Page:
Thursday, March 4, 2010

How Does Your Garden Grow?

The Maiden's First Blush
By, Shannon Elsom

Cherry blossoms blush
At the mere mention of spring
Like a smitten maid

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Spring is upon us. Everywhere we look we see the first signs of life stirring after the cold of winter. The thaw brings on renewal. Nowhere is this more evident than in the plant and animal kingdom. We can feel the shift in seasons when we notice the first cherry blossoms bloom. Our ears pick up the quickening rhythm of life in the sounds of chirping birds and buzzing bees swirling about, tending to the day's busy work. The stark grayness of winter gives way to a colorful burst of fresh promising energy. We see the potential for rebirth as light reenters the world out of the safe womb of darkness. A lone blade of grass pushing its way through a crack in the sidewalk illustrates so simply the newness that is born out of what was once cold and barren. As the daffodils raise their cheerful faces toward the sun it reminds us to open ourselves to the warmth now entering the world. The new life blooming blossoms hope within us. We feel the beat of invigorated life and intuit the miracle of growth it brings.

One of the most intimate ways we can connect with the earth and her cycles is by planting a garden. By tending the soil and nurturing seedlings to full fruition we see the symbolism of our own soul's work. Many gardeners have experienced this sense of connection and seen the parallels between caring for their earthly gardens and nurturing the growth of spirit. Upon entering this movement of co-creation with nature, we come to understand that the earth is not a possession, but is actually part of us. Never do we experience this more directly than when we grow our own food. Cultivating a vegetable garden helps us foster an appreciation for the earth and the bounty she blesses us with. We develop gratitude for our meals understanding the many hands and forces of nature that must come together to put food on the table. This helps us develop a true appreciation for real food. Not lifeless food that is produced in some factory but food brimming with life-force, born from the soil we walk upon. When we nurture this level of respect for the earth and move in harmony with her cycles, we enter a sacred dance of partnership. In doing so, we value the gift of life. From this space, treating our bodies with love and honor becomes a natural response to experiencing the wonder of being a note within the symphony of life.

Not everyone has space for a grand garden. Truth is, you don't need to have a big plot of land to grow your own food. Many of us live in urban environments where putting in a large veggie patch is not really an option. However, there are many ways that we can creatively garden. It only requires a little willingness to think outside the box. Those who have limited yard space can have a container garden. Half a wine barrel can accommodate a variety of produce. Even city dwellers can have a windowsill garden where they grow their own cooking herbs. Of course, there are always green thumbs who look toward spring with excitement because it means they get to dig their hands in the dirt and renew the passion they had to put on ice during the cold winter months.

No matter where you are on the gardening scale, open yourself to growing some of your own food this spring. It's not hard to get started. All you need is a little planning and preparation. First of all, consider the space you have. This will greatly determine your overall garden plan. Decide if you have room to put in a raised bed. If space is limited you can opt for the convenience and ease of a container or windowsill garden. Also consider what kind of sunlight you will get consistently in your planting location. This is very important to factor in and will largely determine which crops you plant. Once you have outlined the space you have available and the growing conditions, it is time to plan your crops. What do you want to grow?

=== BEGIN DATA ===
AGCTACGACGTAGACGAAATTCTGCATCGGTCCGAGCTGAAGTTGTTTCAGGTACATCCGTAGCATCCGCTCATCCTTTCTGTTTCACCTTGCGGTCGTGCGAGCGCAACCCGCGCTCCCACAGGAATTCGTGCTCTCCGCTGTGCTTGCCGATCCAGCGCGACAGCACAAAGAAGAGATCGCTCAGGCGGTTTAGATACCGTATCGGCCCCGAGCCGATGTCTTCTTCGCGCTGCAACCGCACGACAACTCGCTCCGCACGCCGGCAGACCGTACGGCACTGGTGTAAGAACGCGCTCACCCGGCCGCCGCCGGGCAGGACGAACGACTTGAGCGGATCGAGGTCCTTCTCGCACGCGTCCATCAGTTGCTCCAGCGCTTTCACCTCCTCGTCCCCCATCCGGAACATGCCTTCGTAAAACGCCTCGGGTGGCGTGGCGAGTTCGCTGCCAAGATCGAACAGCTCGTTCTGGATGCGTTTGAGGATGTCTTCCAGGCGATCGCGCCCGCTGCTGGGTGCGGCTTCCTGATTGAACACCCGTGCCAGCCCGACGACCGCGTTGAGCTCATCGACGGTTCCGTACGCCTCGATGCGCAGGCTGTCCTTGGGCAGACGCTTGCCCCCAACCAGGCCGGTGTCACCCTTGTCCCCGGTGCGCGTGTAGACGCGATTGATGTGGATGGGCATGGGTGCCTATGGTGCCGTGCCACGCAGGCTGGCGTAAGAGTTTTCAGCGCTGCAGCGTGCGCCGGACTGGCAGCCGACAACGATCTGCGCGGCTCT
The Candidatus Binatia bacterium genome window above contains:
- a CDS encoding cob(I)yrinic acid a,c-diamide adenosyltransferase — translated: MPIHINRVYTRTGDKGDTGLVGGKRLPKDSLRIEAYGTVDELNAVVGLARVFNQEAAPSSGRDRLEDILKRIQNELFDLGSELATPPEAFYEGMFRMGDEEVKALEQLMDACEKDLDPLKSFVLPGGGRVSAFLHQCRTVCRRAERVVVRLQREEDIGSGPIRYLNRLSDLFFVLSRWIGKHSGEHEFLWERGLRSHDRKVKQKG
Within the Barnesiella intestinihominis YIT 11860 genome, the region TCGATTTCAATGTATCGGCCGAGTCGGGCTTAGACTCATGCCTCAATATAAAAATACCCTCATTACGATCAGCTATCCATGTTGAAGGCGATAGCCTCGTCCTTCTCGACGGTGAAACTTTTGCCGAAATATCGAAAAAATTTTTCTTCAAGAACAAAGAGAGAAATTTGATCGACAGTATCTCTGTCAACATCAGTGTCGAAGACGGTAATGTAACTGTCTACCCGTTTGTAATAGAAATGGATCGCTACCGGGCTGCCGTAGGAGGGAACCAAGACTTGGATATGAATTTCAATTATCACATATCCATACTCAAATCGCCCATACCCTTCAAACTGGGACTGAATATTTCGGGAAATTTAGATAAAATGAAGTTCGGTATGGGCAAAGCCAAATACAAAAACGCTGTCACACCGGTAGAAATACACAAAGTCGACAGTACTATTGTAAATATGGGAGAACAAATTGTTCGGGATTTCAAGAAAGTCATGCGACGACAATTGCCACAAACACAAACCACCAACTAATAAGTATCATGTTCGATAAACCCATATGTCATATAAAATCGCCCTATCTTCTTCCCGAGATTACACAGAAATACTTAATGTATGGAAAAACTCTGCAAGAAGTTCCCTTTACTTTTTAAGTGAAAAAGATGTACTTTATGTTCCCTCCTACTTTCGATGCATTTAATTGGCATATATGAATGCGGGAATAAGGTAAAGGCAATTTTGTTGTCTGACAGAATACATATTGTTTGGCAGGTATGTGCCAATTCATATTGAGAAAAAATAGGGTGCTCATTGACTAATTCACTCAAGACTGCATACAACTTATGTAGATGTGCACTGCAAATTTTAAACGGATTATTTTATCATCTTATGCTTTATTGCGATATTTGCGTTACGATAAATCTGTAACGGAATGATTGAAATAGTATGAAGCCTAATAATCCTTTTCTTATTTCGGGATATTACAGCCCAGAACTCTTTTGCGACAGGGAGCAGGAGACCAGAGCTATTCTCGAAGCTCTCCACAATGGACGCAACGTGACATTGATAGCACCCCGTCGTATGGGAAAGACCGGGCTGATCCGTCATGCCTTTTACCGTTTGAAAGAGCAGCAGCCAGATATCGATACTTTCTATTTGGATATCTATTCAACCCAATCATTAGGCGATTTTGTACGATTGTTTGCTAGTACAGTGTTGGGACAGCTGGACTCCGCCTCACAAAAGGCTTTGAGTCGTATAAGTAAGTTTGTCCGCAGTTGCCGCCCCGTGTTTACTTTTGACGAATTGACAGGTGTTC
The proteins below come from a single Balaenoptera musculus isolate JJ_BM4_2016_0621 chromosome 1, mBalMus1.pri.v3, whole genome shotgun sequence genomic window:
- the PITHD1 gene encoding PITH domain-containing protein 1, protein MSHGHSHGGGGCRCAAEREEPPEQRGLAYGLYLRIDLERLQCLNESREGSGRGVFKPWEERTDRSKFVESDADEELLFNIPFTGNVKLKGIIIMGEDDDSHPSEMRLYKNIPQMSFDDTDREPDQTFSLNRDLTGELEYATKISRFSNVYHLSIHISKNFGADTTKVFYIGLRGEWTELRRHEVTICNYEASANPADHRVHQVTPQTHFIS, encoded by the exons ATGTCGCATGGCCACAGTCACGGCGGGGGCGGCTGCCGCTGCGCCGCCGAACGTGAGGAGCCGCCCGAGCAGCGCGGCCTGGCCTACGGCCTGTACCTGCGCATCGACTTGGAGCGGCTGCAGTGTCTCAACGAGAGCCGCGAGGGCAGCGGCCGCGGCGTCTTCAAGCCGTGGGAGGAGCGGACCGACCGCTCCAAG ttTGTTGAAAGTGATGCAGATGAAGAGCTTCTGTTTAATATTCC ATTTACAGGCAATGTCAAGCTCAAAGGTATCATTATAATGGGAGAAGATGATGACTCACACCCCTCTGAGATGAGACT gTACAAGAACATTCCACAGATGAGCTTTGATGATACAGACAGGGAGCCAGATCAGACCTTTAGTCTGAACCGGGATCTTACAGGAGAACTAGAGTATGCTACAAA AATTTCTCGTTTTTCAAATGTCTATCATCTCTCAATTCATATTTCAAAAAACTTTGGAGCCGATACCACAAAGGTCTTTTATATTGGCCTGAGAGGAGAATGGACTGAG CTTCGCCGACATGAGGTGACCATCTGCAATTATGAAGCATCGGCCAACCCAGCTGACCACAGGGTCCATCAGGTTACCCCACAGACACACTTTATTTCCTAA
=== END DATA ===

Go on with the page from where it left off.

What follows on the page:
In creating your garden plan it is important to remember that it is best to wait for all threat of frost to pass before you put your summer producing crops in the ground. However, there are some hardy transplants that you can get started with in early spring beginning in the month of March. These hardier transplants are:
  • Lettuce
  • Collard greens
  • Kale
  • Cabbage
  • Broccoli
  • Globe artichokes
  • Kohl rabi
  • Bok choy
  • Chinese cabbage
  • Seed parsnips
  • Swiss chard
  • Garlic
  • Shallots
Hold off on your enthusiasm to put beets, carrots and potatoes in the ground. It's not that they won't make it when planted this early, but they will tend to thrive better if planted a little later into the spring season. If you are opting to grow a small windowsill herb garden the possibilities are endless because you have instant climate control. Parsley, basil, thyme and sage are good starters for those new to gardening. Once you feel more confident, you can expand your horizons by trying your green thumb at, rosemary, lavender, lemon balm, chervil, chamomile, cilantro... just about any herb you can think of can be grown indoors. Do remember when planning a windowsill garden that herbs need plenty of sunlight. You need a location that will provide at least a few hours of sunshine daily. It is also important to remember the balance of nature. Make sure you have blinds or a curtain that can be drawn. While herbs need plenty of light, more of a good thing is not necessarily better. You don't want to scorch delicate leaves. Be mindful of this during midday when the sun's rays are their strongest. Give your herbs a little break in the early afternoon so they don't get toasted. Also, be sure that herbs have good drainage. They don't take kindly to sitting in soggy soil. Of course, herbs will do very well outdoors too. You would take the same growing conditions into consideration.